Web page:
When we study the Indonesian language, we wish to be able to tell others clearly about what we know and understand, and also to comprehend what others tell us. We learn foreign languages, for instance English, in rder to be able to understand what people in other countries have written and said. We also try to communicate with them. We study matematics in order to be able to compute or count better.

When we go to school, in fact, we learn something more than those subjects. We never realize that when we go to school, we also keep on learning ‘how to learn’ so that when we leave to school, we can keep on learning by ourselves. A person who knows how to learn will always be succesful.

To conclude, the most important aim of studying is to know how to learn and to be able to keep on learning. In other words, studying at school helps us to learn more in our lives. I think the motto LIVE AND LEARN should be applied. Do you agree?

By Pormadi Simbolon,

a student at Seminari Menengah Pematang Siantar, North Sumatera, Indonesia
On DIALOGUE, An English magazine for everybody to enjoy, vol. 03/ XXI-1995

Ahmadiyah from a Christian’s view

Matias Sinaga ,  Surabaya   |  Fri, 05/09/2008 9:38 AM  |  Opinion

Numerous articles promoting Islam as a tolerant, non-violent and peace-loving religion have decorated the pages of magazines, tabloids and newspapers, both locally and across the globe, since the Sept. 11, 2001, attack on the World Trade Center, an attack that has religion as its background.

This development didn’t stop right there. Locally, several organizations that have tolerance, non-violence, pluralism, love, and peace as a theme have been founded, many of which were established by Muslim intellectuals alone or together with other people of different faiths and religions.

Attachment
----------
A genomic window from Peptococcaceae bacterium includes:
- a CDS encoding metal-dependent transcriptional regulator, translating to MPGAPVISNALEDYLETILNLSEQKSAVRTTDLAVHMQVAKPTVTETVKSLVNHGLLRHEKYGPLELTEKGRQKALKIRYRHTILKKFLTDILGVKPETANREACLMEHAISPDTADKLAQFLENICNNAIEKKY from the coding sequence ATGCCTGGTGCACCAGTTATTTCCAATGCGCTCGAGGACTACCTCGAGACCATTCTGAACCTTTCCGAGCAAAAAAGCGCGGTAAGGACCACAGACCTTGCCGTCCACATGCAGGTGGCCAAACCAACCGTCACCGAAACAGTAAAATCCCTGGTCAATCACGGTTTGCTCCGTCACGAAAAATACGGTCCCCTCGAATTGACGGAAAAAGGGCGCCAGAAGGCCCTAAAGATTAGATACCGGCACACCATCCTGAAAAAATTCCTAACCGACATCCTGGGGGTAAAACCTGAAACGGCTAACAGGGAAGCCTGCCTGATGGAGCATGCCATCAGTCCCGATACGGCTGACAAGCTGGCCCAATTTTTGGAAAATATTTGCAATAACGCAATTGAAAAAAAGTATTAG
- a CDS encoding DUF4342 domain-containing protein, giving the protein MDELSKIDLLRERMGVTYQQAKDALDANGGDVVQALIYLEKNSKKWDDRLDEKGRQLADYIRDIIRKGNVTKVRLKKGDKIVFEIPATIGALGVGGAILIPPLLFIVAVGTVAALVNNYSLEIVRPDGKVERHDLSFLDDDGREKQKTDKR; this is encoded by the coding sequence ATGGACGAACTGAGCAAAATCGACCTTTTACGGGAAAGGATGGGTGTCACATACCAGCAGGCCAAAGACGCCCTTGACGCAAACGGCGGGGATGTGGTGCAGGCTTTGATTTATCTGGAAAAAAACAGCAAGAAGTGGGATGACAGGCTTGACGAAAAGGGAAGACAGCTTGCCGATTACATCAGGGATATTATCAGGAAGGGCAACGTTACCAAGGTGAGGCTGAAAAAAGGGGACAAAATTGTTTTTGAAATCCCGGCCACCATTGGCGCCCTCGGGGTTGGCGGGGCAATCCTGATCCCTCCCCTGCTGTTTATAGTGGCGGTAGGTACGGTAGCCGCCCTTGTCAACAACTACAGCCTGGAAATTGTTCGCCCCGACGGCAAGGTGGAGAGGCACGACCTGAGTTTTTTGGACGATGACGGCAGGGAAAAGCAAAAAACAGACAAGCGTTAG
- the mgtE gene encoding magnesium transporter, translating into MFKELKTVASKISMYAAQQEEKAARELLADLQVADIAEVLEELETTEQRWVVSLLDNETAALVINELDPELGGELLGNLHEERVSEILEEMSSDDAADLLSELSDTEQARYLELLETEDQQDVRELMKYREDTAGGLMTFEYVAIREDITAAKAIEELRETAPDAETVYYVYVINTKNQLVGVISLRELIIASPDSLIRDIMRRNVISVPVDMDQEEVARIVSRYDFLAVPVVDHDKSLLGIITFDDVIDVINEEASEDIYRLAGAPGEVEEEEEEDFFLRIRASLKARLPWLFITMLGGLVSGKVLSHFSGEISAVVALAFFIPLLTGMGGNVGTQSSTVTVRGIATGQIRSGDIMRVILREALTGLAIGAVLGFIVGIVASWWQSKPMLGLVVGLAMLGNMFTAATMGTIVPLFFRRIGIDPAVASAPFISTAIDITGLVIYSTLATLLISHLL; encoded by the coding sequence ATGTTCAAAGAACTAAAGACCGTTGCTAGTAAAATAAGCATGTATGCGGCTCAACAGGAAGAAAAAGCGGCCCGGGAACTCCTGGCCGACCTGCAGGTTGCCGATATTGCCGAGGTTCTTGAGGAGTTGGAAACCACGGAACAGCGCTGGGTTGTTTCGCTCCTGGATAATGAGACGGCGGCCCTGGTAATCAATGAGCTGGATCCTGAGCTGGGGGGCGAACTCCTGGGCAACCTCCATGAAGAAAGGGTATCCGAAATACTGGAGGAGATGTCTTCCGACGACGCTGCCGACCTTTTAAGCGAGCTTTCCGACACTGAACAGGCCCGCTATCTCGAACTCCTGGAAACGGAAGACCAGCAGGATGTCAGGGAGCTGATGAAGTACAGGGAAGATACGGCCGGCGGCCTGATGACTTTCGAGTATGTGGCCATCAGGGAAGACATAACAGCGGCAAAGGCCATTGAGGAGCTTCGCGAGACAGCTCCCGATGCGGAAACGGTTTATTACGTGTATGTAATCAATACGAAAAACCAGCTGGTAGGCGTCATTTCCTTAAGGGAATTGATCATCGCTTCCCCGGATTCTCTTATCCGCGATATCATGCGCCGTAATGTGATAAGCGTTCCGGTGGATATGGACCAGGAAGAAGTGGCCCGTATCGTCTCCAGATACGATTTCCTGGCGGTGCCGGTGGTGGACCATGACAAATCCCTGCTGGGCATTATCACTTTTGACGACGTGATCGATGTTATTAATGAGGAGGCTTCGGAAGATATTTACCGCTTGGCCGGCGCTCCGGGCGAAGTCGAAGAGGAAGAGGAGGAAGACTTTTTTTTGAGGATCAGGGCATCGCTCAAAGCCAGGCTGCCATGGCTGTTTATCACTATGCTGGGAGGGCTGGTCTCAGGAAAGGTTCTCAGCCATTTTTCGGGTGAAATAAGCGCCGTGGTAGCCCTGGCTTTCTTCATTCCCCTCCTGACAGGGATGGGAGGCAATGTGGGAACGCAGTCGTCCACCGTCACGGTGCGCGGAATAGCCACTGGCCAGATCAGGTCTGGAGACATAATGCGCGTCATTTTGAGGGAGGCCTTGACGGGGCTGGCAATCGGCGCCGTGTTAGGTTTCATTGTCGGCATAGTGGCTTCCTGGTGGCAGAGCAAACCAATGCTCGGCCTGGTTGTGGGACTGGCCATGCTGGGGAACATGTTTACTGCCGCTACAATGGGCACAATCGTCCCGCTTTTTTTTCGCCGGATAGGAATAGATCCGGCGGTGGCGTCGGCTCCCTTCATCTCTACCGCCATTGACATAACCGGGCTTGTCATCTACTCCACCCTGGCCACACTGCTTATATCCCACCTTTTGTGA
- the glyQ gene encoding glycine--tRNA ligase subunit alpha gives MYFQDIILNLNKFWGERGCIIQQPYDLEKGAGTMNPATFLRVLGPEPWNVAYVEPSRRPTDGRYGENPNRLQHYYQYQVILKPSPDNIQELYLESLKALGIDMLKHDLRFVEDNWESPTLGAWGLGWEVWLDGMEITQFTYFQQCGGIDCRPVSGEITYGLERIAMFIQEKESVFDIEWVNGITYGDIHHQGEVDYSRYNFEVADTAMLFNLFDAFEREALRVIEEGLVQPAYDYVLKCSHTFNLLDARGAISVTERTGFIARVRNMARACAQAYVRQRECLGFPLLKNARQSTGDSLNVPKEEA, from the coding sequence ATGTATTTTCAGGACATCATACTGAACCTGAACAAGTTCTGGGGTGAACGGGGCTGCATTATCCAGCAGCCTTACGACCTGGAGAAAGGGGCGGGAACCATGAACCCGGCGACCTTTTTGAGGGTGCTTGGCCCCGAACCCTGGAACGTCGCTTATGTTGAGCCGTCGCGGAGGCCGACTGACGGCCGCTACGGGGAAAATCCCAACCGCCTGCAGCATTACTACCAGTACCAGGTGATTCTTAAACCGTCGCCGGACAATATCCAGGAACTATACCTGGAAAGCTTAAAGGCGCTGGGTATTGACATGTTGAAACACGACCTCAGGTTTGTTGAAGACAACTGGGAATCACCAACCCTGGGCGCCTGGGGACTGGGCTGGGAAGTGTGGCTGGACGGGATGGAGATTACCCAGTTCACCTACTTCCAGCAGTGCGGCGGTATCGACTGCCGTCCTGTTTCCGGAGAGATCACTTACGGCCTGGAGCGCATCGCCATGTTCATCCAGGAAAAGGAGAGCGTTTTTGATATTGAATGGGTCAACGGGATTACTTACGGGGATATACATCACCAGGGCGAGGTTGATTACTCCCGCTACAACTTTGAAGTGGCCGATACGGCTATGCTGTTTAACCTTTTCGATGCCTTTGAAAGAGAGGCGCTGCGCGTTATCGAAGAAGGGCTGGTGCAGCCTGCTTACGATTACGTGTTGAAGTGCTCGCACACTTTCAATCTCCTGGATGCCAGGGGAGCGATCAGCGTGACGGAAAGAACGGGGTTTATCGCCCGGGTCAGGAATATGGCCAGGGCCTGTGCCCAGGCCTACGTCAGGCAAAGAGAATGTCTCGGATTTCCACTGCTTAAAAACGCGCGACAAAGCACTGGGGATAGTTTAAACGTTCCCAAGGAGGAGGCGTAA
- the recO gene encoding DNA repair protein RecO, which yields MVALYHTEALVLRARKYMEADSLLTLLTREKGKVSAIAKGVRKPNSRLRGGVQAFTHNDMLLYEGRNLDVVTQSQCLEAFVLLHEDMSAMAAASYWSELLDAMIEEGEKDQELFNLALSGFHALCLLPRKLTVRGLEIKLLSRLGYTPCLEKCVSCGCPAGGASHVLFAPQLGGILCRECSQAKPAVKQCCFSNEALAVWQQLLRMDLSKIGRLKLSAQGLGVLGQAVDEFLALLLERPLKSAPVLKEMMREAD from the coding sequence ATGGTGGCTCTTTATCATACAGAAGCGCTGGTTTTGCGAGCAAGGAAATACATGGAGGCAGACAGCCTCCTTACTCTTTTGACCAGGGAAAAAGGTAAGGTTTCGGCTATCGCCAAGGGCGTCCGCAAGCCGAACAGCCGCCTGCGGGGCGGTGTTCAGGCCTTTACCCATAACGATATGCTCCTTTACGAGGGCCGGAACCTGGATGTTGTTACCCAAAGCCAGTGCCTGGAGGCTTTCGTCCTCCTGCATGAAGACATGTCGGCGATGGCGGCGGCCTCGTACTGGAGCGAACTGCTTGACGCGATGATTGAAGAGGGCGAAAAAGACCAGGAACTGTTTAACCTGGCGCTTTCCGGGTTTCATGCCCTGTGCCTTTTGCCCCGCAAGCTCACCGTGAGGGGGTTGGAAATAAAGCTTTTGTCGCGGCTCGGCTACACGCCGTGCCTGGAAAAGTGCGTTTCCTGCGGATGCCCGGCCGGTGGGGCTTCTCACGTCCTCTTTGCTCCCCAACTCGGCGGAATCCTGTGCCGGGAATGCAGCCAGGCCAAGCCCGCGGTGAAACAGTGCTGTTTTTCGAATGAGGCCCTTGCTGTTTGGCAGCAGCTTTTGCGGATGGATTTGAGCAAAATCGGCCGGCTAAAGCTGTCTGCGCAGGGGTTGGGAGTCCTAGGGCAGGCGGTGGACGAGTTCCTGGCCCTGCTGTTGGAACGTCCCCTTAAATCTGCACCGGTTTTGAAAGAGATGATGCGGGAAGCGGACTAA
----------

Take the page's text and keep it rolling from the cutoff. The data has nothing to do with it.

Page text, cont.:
A friend was gave me a sticker with the words “Republik Damai” (Peaceful Republic). The sticker was given to me as a token of appreciation for my support of the founder of the group’s candidacy for East Java governor. Its founder, whom I know and admire only from his articles in the media, is a Muslim intellectual and academic. I hate to categorize people based on their religion but this categorization came from the media and in this context it is inappropriate.

Following what has happened to Ahmadiyah and its followers, however, people may become doubtful. As the saying goes, actions speak louder than words. We now ask, is peace-loving Islam still in existence? Is it just a cry in the desert? Or is it merely a howl in the jungle where mob law applies?

Ahmadiyah’s followers had been victims of attacks long before their sect was declared deviant. But their suffering and persecution escalated since the Indonesian Ulema Council (MUI)’s fatwa (religious edict) was issued. The suffering of this minority group then can be seen as an authorized crime; that is, a crime that is justified or even made legal after its subject (of uproar), having been examined, is declared wrong or deviant through an edict. The MUI is certainly ignorant of its edict’s implications.

Regarding religious edicts, this same institution was once used by the New Order regime to produce edicts based on which the government could take the “necessary” actions. If in the New Order under the late president Soeharto it was mainly for political reasons, for the endorsement of government regulations in particular, now in this era reformasi (reform era) known for its freedom of speech, it is for religious purposes.

If in the New Order, the substance of any religion was left to the authority of that religion, now it has become the government’s business. And this became worse as the MUI dropped this hot ball on the government, claiming that it is the latter’s responsibility, a path contrary to the New Order’s faith and practice.

The government then assigned a government panel, the Coordinating Board for Monitoring Mystical Beliefs, to asses the Ahmadiyah issue. Instead of assessing the offenses conducted by organizations that harassed Ahmadiyah, the board came up with a recommendation siding with the violent parties. It then turned the ball over to the President.

If there is anything to talk about, Islam organizations have to accommodate a dialogue between the conflicting parties. Dialogue is an antidote to tension and disruptive forces. Dialogue is the way of peace. The two largest Muslim organizations in this country, Muhammadiyah and Nahdlatul Ulama (NU), we believe, have the capacity and power to do so.

But is very unlikely that Ahmadiyah will get the protection it needs.

The writer is a teacher and a Christian.

Source: thejakartapost.com